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Harappan City Dholavira in Gujarat gets UNESCO World Heritage Site tag

Harappan City Dholavira in Gujarat gets UNESCO World Heritage Site tag

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  • GS 1 || Art & Culture || Culture of India || UNESCO Sites in India

Why in news?

  • The Harappan city of Dholavira, in present-day Gujarat, was named the 40th Indian site on UNESCO’s World Heritage list. UNESCO’s announcement came just days after another site, Ramappa Temple in Telangana, was admitted to the list recently.

Details of the move

  • According to the Ministry of Culture, India submitted the nomination for Dholavira to the World Heritage Centre in January 2020. The site was on the UNESCO’s tentative list since 2014.
  • With this successful nomination, India now enters the Super-40 club for World Heritage Site inscriptions.
  • Apart from India, Italy, Spain, Germany, China, and France have 40 or more World Heritage sites. India has 40 world heritage sites overall, which includes 32 cultural, 7 natural, and one mixed property. Ramappa Temple (Telangana) was India’s 39th World Heritage Site.

About Dholavira

  • It is the first site of the ancient Indus Valley Civilisation (IVC) in India to get the tag.
  • It dates from the 3rd to mid-2nd millennium BCE. Archaeologist Jagat Pati Joshi discovered Dholavira in 1968.
  • Dholavira became the fourth site from Gujarat to be added to the list of UNESCO World Heritage Sites in India.
  • The site’s excavation between 1990 and 2005 under the supervision of archaeologist Ravindra Singh Bisht uncovered the ancient commercial city.
  • After Mohen-jo-Daro, Ganweriwala, and Harappa in Pakistan and Rakhigarhi in Haryana of India, Dholavira is the fifth largest metropolis of Indus Valley Civilization (IVC).

Other Unique Features

  • Cascading series of water reservoirs. It has two seasonal streams, Mansar and Manhar.
  • Outer fortification
  • Two multi-purpose grounds one of which was used for festivities and as a marketplace, nine gates with unique designs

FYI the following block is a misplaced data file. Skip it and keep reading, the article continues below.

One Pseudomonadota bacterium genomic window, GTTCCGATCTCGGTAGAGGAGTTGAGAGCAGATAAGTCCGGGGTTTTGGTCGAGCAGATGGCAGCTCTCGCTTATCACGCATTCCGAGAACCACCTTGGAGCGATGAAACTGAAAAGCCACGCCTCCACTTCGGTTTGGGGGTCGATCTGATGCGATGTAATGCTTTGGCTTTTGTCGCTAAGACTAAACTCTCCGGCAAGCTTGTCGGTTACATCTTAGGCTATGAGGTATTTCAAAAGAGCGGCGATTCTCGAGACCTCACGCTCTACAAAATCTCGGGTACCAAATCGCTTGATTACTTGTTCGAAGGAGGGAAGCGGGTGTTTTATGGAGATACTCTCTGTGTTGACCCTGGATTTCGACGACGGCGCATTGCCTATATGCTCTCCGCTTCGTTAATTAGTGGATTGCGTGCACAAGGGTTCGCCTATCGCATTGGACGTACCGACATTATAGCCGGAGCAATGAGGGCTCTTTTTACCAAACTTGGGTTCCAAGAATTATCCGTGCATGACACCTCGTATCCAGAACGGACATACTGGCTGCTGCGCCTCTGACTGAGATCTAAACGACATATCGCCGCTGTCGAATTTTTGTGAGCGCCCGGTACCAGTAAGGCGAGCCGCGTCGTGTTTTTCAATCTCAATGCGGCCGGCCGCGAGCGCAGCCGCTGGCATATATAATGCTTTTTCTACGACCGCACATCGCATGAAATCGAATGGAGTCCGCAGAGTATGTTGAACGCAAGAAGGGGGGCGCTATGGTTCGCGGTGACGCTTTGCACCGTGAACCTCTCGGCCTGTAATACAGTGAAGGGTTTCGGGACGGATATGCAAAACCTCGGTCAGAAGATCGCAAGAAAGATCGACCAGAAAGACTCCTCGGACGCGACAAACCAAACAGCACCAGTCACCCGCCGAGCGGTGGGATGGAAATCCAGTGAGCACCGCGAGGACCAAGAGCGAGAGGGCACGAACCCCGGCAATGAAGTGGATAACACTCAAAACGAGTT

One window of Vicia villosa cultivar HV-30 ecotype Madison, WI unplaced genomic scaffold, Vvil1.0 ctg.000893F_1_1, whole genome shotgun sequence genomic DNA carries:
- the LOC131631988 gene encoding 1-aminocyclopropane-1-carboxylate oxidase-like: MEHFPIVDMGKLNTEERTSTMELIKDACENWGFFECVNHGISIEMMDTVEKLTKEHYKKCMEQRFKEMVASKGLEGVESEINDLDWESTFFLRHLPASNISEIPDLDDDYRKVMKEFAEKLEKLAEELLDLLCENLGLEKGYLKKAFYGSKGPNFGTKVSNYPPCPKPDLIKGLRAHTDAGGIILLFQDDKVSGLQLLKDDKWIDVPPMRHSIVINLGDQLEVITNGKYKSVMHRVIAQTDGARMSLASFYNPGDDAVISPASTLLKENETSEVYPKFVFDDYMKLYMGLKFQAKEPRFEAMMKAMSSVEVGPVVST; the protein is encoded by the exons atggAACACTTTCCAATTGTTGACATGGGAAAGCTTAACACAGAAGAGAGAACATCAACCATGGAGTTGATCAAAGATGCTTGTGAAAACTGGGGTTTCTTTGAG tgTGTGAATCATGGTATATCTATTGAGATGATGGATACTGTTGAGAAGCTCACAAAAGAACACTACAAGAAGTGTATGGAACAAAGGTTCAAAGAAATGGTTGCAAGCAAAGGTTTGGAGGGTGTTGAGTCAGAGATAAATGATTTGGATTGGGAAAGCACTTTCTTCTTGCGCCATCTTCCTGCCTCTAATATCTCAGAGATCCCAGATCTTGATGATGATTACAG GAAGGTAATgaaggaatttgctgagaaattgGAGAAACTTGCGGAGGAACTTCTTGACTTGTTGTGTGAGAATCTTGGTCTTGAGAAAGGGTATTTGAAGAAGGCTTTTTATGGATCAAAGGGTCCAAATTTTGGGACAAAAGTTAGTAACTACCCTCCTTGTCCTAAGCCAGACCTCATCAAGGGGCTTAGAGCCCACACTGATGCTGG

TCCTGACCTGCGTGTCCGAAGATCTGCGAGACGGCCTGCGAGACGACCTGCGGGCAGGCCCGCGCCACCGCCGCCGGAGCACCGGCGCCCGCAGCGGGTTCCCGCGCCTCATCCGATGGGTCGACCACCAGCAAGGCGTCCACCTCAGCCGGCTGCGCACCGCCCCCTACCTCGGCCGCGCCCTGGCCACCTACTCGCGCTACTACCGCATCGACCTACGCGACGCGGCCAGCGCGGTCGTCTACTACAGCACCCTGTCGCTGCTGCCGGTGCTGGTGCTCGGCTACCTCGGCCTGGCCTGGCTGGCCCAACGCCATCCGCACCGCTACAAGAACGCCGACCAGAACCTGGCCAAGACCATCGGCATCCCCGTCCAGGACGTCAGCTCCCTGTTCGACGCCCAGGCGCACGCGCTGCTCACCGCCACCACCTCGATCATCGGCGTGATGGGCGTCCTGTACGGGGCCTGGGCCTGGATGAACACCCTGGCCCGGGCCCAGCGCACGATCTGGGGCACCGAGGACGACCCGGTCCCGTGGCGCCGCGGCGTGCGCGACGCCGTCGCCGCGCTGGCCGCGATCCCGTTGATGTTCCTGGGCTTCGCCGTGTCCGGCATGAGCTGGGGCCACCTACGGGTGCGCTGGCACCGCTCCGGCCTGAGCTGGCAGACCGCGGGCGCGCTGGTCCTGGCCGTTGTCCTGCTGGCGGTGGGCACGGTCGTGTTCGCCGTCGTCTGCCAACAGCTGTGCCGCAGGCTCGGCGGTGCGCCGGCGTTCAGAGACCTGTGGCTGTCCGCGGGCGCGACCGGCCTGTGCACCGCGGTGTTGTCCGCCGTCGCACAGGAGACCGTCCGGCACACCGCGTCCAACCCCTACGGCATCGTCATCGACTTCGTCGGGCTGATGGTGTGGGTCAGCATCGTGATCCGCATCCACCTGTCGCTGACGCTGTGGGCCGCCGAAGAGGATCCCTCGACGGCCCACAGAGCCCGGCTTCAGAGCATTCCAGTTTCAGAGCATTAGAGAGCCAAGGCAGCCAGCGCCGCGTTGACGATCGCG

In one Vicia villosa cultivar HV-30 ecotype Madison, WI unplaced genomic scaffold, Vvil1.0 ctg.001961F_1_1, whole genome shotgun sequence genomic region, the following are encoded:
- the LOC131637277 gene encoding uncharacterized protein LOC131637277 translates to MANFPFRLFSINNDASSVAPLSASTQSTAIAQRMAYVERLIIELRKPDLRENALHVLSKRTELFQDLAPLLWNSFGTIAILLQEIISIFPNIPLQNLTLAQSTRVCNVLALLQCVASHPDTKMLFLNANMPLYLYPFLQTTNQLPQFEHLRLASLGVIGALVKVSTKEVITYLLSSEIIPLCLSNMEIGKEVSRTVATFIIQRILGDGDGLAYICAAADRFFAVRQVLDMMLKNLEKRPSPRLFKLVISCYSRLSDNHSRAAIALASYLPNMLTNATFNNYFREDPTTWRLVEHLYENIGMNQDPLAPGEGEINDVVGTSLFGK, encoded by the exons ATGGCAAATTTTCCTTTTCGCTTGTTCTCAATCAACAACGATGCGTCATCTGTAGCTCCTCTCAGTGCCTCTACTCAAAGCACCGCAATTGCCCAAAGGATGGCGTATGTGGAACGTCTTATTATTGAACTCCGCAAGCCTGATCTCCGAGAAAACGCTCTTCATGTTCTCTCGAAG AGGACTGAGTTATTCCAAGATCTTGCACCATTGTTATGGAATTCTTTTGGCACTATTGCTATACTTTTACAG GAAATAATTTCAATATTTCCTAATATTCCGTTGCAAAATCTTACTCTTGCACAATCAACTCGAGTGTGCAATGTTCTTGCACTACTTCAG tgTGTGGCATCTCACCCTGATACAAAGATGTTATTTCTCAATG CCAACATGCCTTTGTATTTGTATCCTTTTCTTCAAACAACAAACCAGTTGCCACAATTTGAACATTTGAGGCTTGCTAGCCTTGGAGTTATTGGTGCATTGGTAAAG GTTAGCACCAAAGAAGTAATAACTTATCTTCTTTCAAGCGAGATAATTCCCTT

• Extensive use of stone as a building material
  • An expansive water management system designed to store every drop of water available shows the creativity of the people to survive against the rapid geo-climatic transformations and
  • The funerary architecture features tumulus — hemispherical structures like the Buddhist Stupas.
  • Artifacts that were found here include terracotta pottery, beads, gold and copper ornaments, seals, fish hooks, animal figurines, tools, urnsand some imported vessels.

What is a World Heritage site?

  • A World Heritage Site is a place that is listed by UNESCO for its special cultural or physical significance. The list of World Heritage Sites is maintained by the international ‘World Heritage Programme’, administered by the UNESCO World Heritage Committee.
  • The World Heritage List comprises 1121 properties of Outstanding Universal Value. Natural sites represent about 23% of this list, including 39 mixed (both cultural and natural) sites and 213 natural sites.

Protection of World Heritage

  • The Convention for the protection of world heritage,1972
    • The 1972 Convention concerning the Protection of the World Cultural and Natural Heritage developed from the merging of two separate movements: the first focusing on the preservation of cultural sites, and the other dealing with the conservation of nature.
    • The Convention defines the kind of natural or cultural sites which can be considered for inscription on the World Heritage List.
    • India ratified the Convention in 1977.
  • UNESCO
    • The United Nations Educational, Scientific, and Cultural Organization (UNESCO) seeks to encourage the identification, protection, and preservation of cultural and natural heritage around the world considered to be of outstanding value to humanity.
    • Every year International heritage day is celebrated on 18 April.

What is India doing for the protection of heritage sites?

  • Constitutional Provision- According to Article 51 A (f) of the Constitution of India, ‘It shall be the duty of every citizen of India to value and preserve the rich heritage of our composite culture.’
  • Legal framework: The Ancient Monuments and Archaeological Sites and Remains (AMASR) Act, 1958- It provides for the preservation of ancient and historical monuments and archaeological sites and remains of national importance. It also provides for the regulation of archaeological excavations and the protection of sculptures, carvings, and other like objects.
    • The AMASR (Amendment and Validation) Act, 2010 –The Act prescribes the limits of the regulated and prohibited area around a monument by amending section 20 of AMASR Act 1958.
  • India celebrates World heritage day on 25 July every year.

Issues with the heritage conservation